Harvesting Legacy: Seed preservation and storage among the Ao and Sümi Naga

Longkong village, in eastern Nagaland, was hit by a famine during the 1920s. Farmers in this village, home to the Ao Naga, could not cultivate any crops for one year. They were forced to ask their neighboring towns to lend them seeds. The farmers paid back the money they owed after a successful harvest.

Both the Ao Naga and Sumi Naga have a tradition of inter-village help, particularly in times when there is a crisis. Researchers visited six villages, including the Ao Naga village of Longmisa and Wamaken and Sumi Naga villages of Shiyepu and Natha Old. They observed that traditional knowledge related to seed storage and preservation was orally transmitted from generation to generation and is persistent in all aspects of cultivation.

“Seeds are essential for our survival.” For as long as we can remember, my father and grandfather have always stored seeds. “I learned from them,” Sujuyienba of Longmisa Village says.

The Ao and Sumi Naga of Nagaland have passed on their traditional oral knowledge about seed preservation from generation to generation. Every aspect of farming, including the choice of crops, is based on the principle of saving seed. Photo: Rongsenzulu Jamir, Alino Sumi

The Ao and Sumi Naga are traditionally agrarian communities that practice jhum or shifting agriculture. The Ao and Sumi Naga communities grow a variety of crops, including rice, millet, pepper, tomato brinjal tob,acco (Solanaceae), creepers, climbers, cucurbits, and beans (Fabales). The type of soil determines the seeds that are planted in jhum fields. The ground in traditional jhum fields is divided into two kinds: highland soils are loosely compacted and glutinous and better suited to maize, taro, and mustard crops; lowland soils are more porous and compacted and best suited for leguminous and legume crops such as beans, chili, and leguminous plants.

Communities select seeds from the first harvests of jhumfields for subsequent cycles. These are known to be the most resilient and produce optimal yields. It’s also about taste. “We store seeds of the best harvest so that we can enjoy the same taste each year,” Lukhevi from Shiyepu Village says.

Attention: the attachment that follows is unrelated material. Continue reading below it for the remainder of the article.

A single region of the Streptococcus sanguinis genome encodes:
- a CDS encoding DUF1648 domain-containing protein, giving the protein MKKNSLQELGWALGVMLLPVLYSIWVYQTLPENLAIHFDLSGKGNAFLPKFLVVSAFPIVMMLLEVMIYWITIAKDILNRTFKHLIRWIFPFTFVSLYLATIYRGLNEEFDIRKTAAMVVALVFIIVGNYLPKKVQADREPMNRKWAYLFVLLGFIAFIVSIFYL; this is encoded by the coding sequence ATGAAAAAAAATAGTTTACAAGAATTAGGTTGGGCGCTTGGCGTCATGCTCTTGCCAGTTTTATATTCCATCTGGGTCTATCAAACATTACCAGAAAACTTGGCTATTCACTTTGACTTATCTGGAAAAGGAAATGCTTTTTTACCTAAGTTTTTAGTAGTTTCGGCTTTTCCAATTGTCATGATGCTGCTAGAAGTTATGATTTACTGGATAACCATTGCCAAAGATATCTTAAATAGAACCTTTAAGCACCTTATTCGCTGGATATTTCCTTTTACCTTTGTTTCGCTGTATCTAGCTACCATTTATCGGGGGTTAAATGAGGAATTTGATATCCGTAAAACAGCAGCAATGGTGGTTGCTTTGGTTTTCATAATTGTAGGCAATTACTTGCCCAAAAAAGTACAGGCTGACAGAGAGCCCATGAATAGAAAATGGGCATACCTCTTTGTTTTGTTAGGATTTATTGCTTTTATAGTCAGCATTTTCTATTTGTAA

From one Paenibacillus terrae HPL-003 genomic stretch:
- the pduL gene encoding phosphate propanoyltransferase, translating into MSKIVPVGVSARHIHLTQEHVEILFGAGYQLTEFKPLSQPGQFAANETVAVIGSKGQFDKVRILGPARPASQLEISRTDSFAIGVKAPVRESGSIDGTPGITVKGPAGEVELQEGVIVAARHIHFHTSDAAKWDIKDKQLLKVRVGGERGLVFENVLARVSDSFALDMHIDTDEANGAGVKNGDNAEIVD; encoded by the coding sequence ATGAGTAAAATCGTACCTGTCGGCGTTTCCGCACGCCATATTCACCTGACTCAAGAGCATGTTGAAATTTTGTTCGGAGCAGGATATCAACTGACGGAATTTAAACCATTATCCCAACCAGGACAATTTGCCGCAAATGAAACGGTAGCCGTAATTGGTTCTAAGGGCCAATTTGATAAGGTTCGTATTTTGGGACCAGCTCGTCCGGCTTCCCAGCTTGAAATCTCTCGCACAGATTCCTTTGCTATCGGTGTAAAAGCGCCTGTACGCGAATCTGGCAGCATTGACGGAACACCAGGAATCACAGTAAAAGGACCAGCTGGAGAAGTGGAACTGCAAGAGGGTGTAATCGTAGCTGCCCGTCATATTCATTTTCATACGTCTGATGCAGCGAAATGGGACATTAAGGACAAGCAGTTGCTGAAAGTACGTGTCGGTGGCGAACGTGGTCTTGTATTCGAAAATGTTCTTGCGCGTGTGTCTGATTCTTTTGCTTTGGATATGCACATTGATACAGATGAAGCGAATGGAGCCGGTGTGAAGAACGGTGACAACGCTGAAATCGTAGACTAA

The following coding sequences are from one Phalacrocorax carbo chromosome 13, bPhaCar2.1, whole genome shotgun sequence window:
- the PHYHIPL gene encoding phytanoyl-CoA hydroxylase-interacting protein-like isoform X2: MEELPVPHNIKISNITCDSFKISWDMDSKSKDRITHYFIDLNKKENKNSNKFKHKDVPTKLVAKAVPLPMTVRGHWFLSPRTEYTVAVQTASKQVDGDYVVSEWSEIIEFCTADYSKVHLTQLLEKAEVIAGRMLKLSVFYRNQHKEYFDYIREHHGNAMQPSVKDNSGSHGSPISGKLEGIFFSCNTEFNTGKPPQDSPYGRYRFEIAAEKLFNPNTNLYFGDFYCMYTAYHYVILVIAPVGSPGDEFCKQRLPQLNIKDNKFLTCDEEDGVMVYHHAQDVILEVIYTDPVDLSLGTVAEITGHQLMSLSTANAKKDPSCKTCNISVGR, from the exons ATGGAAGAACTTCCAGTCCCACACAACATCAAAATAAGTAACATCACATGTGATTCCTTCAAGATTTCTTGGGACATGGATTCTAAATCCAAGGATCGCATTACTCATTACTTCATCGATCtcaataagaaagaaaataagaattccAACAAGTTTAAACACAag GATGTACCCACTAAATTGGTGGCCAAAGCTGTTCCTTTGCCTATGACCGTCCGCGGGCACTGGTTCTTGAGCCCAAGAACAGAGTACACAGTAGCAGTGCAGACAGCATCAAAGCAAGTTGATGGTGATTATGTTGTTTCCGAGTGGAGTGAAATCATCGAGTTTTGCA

Storage methods differ across crop varieties. Sun-dried beans, sesame, and mustard seeds are stored in bundles above kitchen roofs or over fireplaces. In household granaries, rice and other Poaceae are stored (called Jen in Ao or aleh in Sumi). Residents build community granaries strategically located on the edges of villages as a reliable resource in case of an emergency, such as a fire.

Sun-drying is used to preserve seeds of certain varieties, such as pumpkin, sesame, and mustard. Other sources are stored in baskets. The baskets can be made from bamboo, rattan, or cane. Materials with low starch content are preferred because they are resistant to pests. Photo: Rongsenzulu Jamir, Alino Sumi

The aeration tools (called tsukpongsemtsu by Ao) are made from bamboo. Three or four aeration devices are usually placed between the threshed grains in the granaries to prevent the warm air from destroying the grains. This aeration device is surrounded by sprouting stalks of rice, which are a sign of abundance.

The traditional Naga kitchen has a number of rectangular tiers that are located above the hearth to store small agricultural tools and seeds. These tiers are used to store seeds of Solanaceae, Fabales, and cucurbit varieties. This is done to reduce moisture and prevent pathogens from attacking the roots. Cotton seeds are kept in terracotta between layers of ash. Some sources are kept dry by mixing them with ash or charcoal. Five hundred grams of ash or charcoal per kilogram of seeds.

For smaller seeds, you can use calabashes or baskets with lids made of corn.

These baskets can be open, closed, or short-length. They may also be winnowing baskets. Bamboo, rattan, or cane are the materials that the communities use to make these baskets. They harvest them at the end and beginning of the monsoon season when the starch is low, and the stem or culm is more resistant to parasites and fungi.

Basket-making has historically been a domain that is gender-aggregated and tabooed by women to prevent misfortunes in the village. Researchers interpret this apprehension as a desire to maintain gender-specific roles and responsibilities.

Seeds are stored in airtight containers, zip-lock bags, and refrigerators. In Wamaken village, near Assam, cash crop farming replaced jhumcultivation. This has led to a decline in seed diversity and the potential for cash crops to invade the native ecosystem.

Communities face a challenge to navigate potential opportunities, preserve cultural heritage, and document seed storage and preservation before they disappear.

Domestic cattle will continue to be a part of the global landscape and the meat and milk in human diets. Scientists are working to identify innovative farming practices that will reduce GHG emissions and nutrient loss. Animal agriculture is a part of the global food system and aims to remain sustainable. Farmers will continue to be stewards of our land, and cattle will contribute to our survival.


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